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Missing the mark on long-term issues

After the Federal Budget was handed down in late March, there was some criticism that, while the budget was a step in the right direction, it focused on short-term solutions as opposed to long term.

On May 12, Western Australia’s State Budget had a similar response from industry experts.

Mark Hay Realty Group Principal Mark Hay said the overall reception to the budget was that it was responsible and thought out.

“They’ve certainly introduced quite a few policy-winning points and ticked a few boxes in quite a few areas,” he said.

“So, by and large, we’re comfortable with theshort-term visionary of it.

“Our biggest problem is there is no long-term view – everybody talks about short-term fix.

“They will give out free stamp duty, give you a bonus or drop the deposit in the market but, when you think about it, all that’s doing is creating more competition within a market that already has limited supply.

“It’s going to put more pressure on prices, not the opposite.”

The budget outlines assistance to help new homebuyers buy off-the-plan apartments up to $500,000.

Some property specialists believe this may have a negative effect, given the supply and demand issues WA is currently experiencing with developing new homes.

Dempsey Real Estate Director Mal Dempsey said the reduction in stamp duty to apartments under $500,000 was welcome, as was the land tax concession to facilitate the creation of rental accommodation.

However, he said the high demand in the building industry would be an issue.

“It does nothing to improve supply,” Mr Dempsey said. “Supply is dictated by the availability of trades and materials.

“The State Government needs to become proactive in sourcing essential building materials such as roof timber, door and window frames, for example.”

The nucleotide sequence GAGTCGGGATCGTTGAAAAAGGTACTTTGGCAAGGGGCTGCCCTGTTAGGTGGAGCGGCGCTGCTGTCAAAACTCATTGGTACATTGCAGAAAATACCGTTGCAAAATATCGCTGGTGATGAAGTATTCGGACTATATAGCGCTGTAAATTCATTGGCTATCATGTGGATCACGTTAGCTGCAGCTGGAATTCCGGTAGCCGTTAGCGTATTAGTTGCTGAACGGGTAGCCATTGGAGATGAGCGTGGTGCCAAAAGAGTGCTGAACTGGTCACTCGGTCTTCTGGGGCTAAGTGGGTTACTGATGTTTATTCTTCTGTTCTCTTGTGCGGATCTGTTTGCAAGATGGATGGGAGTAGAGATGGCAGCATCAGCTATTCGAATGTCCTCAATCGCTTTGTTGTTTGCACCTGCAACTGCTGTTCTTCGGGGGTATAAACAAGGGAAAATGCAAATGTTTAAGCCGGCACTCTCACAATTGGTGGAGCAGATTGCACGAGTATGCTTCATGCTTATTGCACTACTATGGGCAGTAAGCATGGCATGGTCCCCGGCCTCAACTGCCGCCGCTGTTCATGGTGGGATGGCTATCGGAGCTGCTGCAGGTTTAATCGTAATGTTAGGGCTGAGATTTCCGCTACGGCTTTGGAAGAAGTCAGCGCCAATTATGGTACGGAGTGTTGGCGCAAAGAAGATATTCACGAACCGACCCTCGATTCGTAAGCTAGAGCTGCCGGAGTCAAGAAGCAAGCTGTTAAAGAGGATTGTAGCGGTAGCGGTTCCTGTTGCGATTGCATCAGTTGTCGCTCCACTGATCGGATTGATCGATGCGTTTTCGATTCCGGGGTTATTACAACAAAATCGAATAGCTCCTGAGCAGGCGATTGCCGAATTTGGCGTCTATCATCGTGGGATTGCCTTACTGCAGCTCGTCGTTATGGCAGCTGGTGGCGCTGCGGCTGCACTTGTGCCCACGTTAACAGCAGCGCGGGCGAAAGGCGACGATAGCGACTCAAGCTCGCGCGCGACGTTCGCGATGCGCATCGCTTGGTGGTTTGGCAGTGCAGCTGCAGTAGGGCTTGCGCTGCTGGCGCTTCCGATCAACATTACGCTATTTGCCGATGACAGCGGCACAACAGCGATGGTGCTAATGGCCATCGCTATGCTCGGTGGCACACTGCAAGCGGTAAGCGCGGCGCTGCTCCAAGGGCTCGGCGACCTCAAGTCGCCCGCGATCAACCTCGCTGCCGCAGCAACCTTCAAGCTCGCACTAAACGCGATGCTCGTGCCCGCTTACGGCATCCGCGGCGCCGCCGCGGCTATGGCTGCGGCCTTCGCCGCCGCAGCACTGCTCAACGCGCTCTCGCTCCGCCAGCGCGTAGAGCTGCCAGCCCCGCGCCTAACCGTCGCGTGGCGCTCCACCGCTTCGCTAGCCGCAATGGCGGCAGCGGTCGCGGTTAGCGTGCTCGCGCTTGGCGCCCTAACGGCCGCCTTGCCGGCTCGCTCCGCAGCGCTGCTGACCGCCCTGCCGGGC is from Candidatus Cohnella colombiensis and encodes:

Mr Dempsey said that when the McGowan Government came to power it introduced an additional 7.5 per cent tax for offshore buyers, which has stopped foreign investment in individual apartments.

“This created a scenario where all new projects are reliant on presales to a local market and vastly reduced the amount of new project completions,” he said.

“So much more could have been done in this budget with a reduction in stamp duty below $1 million, a land tax holiday on all projects under construction and incentives to convert older offices to residential apartments.”

Mr Hay said the general public would be grateful for the assistance, but this State Budget did not address key issues such as housing affordability and supply.

“It’s taking 14 days to sell a property now,” he said. “There’s less than 1000 properties on the market which, in a normal market, should be 13,000-plus.

“We’re really batting below the averages of where we should be. By giving us more incentives, it’s going to create more competition but it should be going the other way.

“We should be doing something for the long-term land developers and builders to try and help them get the product to the market quicker and cheaper.”

Mr Hay praised the incentive targeted at assisting low and middle income earners to purchase medium and high-density housing in inner-city and Metronet precincts.

“They’re putting their money where their mouth is and getting people back on public transport,” he said.

“Typically, in those areas, they’re lower socioeconomic areas where people don’t have to have a car, there’ll be smaller units and that is great.

“That’s also going to attract more business and stimulate more development in those centres.”

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